So, if you have employees working a side hustle to the point of exhaustion, impacting their ability to do the job you’re paying them to do, what’s the solution?

As HR leaders, we’re usually the ones at any company driving policies around employee wellness and productivity. If a hiring manager has seen issues with productivity or attendance with a member of his or her team, and is also aware that the employee has a side gig, it can be difficult to either help or discipline the employee since no company policies have been violated. As a general rule, management should focus strictly on individual job performance, not what employees may or may not be doing outside of work. As the gig economy continues to grow, and our national economy becomes less stable, all companies will eventually need to address side work.

Don’t guess – base actions on data

From a human perspective, education and transparency are key. Offering sessions for employees that focus on managing time when you have a gig outside of your day job could be helpful, but you may have difficulty convincing employees who would rather their employer not know about their outside work to attend. If you have identified side hustles as a problem in multiple areas of your company related to employee productivity or focus, education is unlikely to make an impact. Transparency, however, just might.

Related content: Creating an Employee Action Committee to Improve Talent Retention

Consider the data first: You’ll need input from team leaders and company stakeholders on past productivity and absenteeism to compare to current data. Next, you’ll want to expand your data set to look at areas that are impacted more than others to see if you can isolate a trend: are salaries lower for your geographic area in one part of your company versus others? Is your industry keeping up with salary benchmarks? Alternately, is your industry one that would be more inclined to recruit and hire professionals that may have incurred a lot of debt in the form of student loans (younger workers) or post-recession debt or foreclosure (older workers)?

Should you ban your employees from taking side hustles?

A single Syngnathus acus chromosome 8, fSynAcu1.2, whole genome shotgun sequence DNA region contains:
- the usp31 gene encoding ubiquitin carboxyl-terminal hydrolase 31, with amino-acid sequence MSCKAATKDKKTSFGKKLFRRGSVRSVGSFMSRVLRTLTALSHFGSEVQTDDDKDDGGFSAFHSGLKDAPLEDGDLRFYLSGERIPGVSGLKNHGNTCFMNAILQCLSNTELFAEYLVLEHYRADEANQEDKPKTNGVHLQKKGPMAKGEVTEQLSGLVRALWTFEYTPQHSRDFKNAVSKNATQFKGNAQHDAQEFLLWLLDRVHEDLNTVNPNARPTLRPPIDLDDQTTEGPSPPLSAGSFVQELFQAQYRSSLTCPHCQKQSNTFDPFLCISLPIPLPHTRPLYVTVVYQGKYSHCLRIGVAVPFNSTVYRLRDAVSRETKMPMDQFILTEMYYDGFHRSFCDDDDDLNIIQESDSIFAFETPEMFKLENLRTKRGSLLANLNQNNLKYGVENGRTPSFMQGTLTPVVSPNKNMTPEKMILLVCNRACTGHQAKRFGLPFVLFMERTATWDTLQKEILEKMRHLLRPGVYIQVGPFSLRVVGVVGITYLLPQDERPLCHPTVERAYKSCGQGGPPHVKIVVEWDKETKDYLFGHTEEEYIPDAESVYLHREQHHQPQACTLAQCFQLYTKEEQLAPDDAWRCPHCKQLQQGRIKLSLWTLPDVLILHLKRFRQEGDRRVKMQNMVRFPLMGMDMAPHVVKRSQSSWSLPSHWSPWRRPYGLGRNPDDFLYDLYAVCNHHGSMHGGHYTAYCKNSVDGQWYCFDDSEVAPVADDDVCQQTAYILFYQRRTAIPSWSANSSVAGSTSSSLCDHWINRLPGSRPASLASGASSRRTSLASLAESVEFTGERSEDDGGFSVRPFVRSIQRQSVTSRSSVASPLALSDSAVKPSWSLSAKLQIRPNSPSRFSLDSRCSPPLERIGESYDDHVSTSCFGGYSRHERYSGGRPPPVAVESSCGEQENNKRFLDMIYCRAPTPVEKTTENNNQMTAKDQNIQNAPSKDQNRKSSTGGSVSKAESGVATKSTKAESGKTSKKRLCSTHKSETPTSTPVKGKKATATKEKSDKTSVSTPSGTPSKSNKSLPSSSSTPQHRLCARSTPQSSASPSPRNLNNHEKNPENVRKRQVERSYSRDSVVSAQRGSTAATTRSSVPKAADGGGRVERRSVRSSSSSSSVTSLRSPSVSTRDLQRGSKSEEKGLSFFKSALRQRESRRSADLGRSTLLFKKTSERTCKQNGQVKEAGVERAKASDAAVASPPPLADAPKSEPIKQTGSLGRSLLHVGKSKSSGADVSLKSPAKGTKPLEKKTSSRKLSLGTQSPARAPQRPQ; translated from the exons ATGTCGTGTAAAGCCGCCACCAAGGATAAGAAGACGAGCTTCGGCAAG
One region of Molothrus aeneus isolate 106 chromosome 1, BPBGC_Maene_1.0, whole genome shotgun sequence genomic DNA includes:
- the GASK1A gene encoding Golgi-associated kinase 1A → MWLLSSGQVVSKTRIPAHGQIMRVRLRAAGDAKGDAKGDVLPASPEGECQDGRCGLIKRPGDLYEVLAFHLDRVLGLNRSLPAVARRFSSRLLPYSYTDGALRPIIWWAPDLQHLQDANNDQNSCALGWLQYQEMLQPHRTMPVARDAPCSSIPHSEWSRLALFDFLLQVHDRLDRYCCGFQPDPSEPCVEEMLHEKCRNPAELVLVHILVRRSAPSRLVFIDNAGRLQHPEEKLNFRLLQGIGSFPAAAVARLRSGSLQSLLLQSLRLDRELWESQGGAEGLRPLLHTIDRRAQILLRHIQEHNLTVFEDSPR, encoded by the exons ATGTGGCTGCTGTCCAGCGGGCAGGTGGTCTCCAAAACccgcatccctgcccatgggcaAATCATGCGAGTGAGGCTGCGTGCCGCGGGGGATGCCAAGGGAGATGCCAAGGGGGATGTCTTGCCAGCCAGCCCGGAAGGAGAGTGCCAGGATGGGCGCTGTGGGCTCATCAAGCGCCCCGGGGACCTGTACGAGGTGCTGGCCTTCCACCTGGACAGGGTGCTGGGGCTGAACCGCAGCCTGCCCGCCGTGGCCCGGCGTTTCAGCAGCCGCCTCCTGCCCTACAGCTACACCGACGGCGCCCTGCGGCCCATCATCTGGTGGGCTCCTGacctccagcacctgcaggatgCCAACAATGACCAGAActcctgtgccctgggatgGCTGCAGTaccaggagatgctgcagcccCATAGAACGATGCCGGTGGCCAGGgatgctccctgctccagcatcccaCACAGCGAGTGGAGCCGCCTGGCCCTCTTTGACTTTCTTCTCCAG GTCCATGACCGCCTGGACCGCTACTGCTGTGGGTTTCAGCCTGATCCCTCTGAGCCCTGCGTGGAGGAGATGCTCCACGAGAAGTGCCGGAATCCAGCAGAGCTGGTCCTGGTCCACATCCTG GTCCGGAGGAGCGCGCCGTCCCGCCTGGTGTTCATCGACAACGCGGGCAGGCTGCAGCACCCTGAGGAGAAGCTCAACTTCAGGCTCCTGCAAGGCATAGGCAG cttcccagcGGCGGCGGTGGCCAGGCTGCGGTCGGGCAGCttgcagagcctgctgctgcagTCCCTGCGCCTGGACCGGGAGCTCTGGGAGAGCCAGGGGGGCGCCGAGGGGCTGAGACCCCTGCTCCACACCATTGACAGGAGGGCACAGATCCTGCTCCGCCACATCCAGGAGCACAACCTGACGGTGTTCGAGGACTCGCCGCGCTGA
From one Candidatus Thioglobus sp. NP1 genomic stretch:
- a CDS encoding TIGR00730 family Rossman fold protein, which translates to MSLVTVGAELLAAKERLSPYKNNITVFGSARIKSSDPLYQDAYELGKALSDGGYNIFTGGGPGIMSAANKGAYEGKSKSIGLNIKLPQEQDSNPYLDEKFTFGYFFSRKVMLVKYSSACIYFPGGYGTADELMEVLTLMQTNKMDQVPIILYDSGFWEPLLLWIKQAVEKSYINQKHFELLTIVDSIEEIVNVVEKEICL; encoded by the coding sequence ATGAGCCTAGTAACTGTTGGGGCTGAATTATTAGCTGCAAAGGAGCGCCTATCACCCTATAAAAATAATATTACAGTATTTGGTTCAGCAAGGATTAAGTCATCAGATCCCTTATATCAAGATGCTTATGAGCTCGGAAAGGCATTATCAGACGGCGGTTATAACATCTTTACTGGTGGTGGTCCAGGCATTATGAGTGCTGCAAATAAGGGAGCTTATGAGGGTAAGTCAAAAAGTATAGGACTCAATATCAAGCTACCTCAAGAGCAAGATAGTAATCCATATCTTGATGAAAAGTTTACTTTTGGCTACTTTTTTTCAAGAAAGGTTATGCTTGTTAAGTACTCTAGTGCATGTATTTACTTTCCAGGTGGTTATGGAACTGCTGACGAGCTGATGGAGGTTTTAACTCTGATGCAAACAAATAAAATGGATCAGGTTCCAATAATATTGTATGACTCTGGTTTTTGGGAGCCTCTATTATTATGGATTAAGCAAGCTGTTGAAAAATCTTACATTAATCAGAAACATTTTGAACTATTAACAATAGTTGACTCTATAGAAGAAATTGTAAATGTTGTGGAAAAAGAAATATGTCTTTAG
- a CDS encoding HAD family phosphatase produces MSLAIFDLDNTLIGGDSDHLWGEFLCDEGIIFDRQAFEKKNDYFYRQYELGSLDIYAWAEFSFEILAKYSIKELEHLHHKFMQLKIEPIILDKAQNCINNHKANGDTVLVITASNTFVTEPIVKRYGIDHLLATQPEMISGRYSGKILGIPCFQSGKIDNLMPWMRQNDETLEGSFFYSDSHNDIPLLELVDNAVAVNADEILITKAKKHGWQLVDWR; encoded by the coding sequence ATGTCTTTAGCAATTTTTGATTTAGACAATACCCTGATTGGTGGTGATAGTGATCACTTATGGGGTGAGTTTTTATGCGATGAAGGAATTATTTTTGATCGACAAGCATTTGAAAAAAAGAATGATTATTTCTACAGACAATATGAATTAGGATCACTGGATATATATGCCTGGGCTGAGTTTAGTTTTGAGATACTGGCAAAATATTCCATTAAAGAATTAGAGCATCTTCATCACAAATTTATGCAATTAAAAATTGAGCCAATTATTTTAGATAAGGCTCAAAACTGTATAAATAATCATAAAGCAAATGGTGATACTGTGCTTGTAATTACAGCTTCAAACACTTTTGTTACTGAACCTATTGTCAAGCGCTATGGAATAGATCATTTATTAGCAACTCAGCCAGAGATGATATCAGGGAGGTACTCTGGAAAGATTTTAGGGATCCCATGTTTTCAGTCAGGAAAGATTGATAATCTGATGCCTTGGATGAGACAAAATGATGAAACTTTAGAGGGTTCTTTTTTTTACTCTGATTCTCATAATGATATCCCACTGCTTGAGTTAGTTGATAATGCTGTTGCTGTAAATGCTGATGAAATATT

Creating a policy that effectively bans your workforce from working side gigs could also hurt your recruiting efforts. While moonlighting might be against company policy, once your candidate (or new employee) finds out that your company has restrictive policies preventing them from being in control of their income, they might move on to another company that doesn’t. This is at the heart of the matter: We all want to be in control of our own income. If we have a little extra debt to pay off, an upcoming vacation we want to save for, and we choose to drive for Uber or deliver food for DoorDash a few evenings or weekends, it seems unfair for our primary employer to object to it.

With that in mind, consider what your company can do to address the financial needs of your workforce. Do you have overtime or bonus options? Do you have continuing education support for employees who are interested in moving up in their careers at your company? Opportunities for extra income, lump sum bonuses, and future salary are all reasons for an employee to direct their focus and efforts on your company instead of taking on an outside gig after hours.

HR is a leader and driver of change in the workplace. It’s up to us to look at trends like these in a predictive way so we can be prepared to manage our workforce without becoming so restrictive that it’s impossible to recruit new staff. Get the information you need on the why and the how much from your employees, and adjust what you can offer based on those internal trends.